One might then argue that all that is necessary for true communication or connection is active engagement from both sides, but the story, at least as Bartleby sees things, seems to take a darker view. Bartleby seems to have come to the conclusion that even if people do engage they still won’t be able to communicate, and so he prefers not even to try, and then, ultimately, not even to live. In Bartleby’s view, then, every person is like a dead letter, with information to share, but no one with whom to share it. And, of course, the fact that The Lawyer isn’t even sure that Bartleby even ever worked in the Dead Letter Office only further supports this idea, as even the dark interpretation of Bartleby’s life is made hazy and uncertain—even Bartleby’s message of the meaninglessness of attempts at connection might itself be meaningless.
Isolation and the Unreliability of Language ThemeTracker
Isolation and the Unreliability of Language Quotes in Bartleby, the Scrivener
I am a man who, from his youth upwards, has been filled with a profound conviction that the easiest way of life is the best.
To befriend Bartleby; to humor him in his strange willfulness, will cost me little or nothing, while I lay up in my soul what will eventually prove a sweet morsel for my conscience. But this mood was not invariable with me. The passiveness of Bartleby sometimes irritated me. I felt strangely goaded on to encounter him in new opposition… I might as well have essayed to strike fire with my knuckles against a bit of Windsor soap.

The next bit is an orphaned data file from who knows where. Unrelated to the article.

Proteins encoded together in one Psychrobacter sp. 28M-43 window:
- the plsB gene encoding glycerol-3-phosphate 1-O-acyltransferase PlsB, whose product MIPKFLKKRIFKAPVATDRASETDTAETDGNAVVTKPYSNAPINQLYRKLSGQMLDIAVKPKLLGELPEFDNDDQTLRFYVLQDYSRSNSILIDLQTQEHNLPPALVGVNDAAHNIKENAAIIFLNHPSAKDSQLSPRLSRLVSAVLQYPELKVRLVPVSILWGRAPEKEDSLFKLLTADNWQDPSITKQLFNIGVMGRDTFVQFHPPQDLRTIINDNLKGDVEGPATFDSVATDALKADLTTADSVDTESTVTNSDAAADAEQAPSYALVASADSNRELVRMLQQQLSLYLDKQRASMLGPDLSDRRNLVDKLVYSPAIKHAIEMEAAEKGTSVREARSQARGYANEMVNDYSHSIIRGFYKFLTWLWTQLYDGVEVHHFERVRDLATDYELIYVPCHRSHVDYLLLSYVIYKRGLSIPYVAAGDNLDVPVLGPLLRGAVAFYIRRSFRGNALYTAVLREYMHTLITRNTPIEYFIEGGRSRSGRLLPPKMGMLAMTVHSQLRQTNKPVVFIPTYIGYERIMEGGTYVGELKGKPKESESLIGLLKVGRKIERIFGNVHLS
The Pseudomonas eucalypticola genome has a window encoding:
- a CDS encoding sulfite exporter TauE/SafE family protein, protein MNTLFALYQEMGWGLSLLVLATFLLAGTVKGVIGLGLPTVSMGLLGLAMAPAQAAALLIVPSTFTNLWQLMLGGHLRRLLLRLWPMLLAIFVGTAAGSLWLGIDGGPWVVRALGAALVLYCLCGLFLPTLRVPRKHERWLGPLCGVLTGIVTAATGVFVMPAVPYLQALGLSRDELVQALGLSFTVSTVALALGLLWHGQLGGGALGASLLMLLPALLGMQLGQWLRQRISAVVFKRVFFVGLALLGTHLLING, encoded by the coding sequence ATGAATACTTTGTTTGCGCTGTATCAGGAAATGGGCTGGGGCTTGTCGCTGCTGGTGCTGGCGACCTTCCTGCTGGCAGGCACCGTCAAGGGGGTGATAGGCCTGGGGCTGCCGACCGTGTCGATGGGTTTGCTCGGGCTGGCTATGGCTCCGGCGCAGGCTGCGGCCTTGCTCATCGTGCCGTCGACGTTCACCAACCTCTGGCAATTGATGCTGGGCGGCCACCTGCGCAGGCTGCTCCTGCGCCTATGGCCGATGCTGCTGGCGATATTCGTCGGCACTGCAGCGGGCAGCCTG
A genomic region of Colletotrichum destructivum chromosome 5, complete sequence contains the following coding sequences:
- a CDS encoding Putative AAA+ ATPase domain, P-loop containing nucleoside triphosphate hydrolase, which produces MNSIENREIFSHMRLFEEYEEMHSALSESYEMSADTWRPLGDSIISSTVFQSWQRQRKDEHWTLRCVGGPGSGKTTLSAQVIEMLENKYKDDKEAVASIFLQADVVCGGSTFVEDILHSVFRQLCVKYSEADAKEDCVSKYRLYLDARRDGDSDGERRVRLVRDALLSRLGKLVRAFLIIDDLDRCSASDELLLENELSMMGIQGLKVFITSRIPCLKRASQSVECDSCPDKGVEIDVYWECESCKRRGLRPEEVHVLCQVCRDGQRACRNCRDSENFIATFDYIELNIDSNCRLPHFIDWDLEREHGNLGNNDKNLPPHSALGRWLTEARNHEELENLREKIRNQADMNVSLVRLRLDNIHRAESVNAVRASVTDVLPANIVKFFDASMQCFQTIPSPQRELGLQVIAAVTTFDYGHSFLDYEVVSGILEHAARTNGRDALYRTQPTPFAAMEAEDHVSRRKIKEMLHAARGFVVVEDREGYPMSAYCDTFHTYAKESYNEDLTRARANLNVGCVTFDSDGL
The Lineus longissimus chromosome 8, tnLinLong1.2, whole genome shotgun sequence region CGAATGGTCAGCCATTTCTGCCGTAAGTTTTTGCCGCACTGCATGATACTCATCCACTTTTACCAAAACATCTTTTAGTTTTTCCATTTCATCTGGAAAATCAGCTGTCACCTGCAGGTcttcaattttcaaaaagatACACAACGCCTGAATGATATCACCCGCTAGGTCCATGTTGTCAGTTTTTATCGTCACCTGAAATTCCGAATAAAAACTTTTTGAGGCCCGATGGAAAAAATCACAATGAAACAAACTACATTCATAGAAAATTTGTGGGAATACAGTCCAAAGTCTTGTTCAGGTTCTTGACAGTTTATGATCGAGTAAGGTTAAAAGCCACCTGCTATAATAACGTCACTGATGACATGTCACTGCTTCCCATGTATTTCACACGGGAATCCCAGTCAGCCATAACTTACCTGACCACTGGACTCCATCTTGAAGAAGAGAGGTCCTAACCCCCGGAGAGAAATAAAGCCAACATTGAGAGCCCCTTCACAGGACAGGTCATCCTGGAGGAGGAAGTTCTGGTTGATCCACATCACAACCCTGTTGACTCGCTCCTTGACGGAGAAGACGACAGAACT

… Ah, happiness courts the light, so we deem the world is gay, but misery hides aloof, so we deem that misery there is none.
“At present, I would prefer not to be a little reasonable,” was his mildly cadaverous reply.
“…Good-bye, Bartleby, and fare you well.” But he answered not a word; like the last column of some ruined temple, he remained standing mute and solitary in the middle of the otherwise deserted room.
It was the circumstance of being alone in a solitary office, up stairs, of a building entirely unhallowed by humanizing domestic associations…which greatly helped to enhance the irritable desperation of the hapless Colt.
Yes, Bartleby, stay there behind your screen, thought I; I shall persecute you no more; you are harmless and noiseless as any of these old chairs… At last I see it, I feel it; I penetrate to the predestinated purpose of life… Others may have loftier parts to enact; but my mission in this world, Bartleby, is to furnish you with office-room for such period as you may see fit to remain.
The yard was entirely quiet. It was not accessible to the common prisoners. The surrounding walls, of amazing thickness, kept off all sounds behind them. The Egyptian character of the masonry weighed upon me with its gloom. But a soft imprisoned turf grew underfoot. The heart of the eternal pyramids, it seemed, wherein, by some strange magic, through the lefts, grass-seed, dropped by birds, had sprung.
Dead letters! does it not sound like dead men? … Sometimes from out the folded paper the pale clerk takes a ring:—the finger it was meant for, perhaps, moulders in the grave; a bank note sent in swiftest charity:—he whom it would relieve, nor eats nor hungers any more; pardon for those who died despairing; hope for those who died unhoping; good tidings for those who died stifling by unrelieved calamities. On errands of life, these letters speed to death. Ah, Bartleby! Ah, humanity!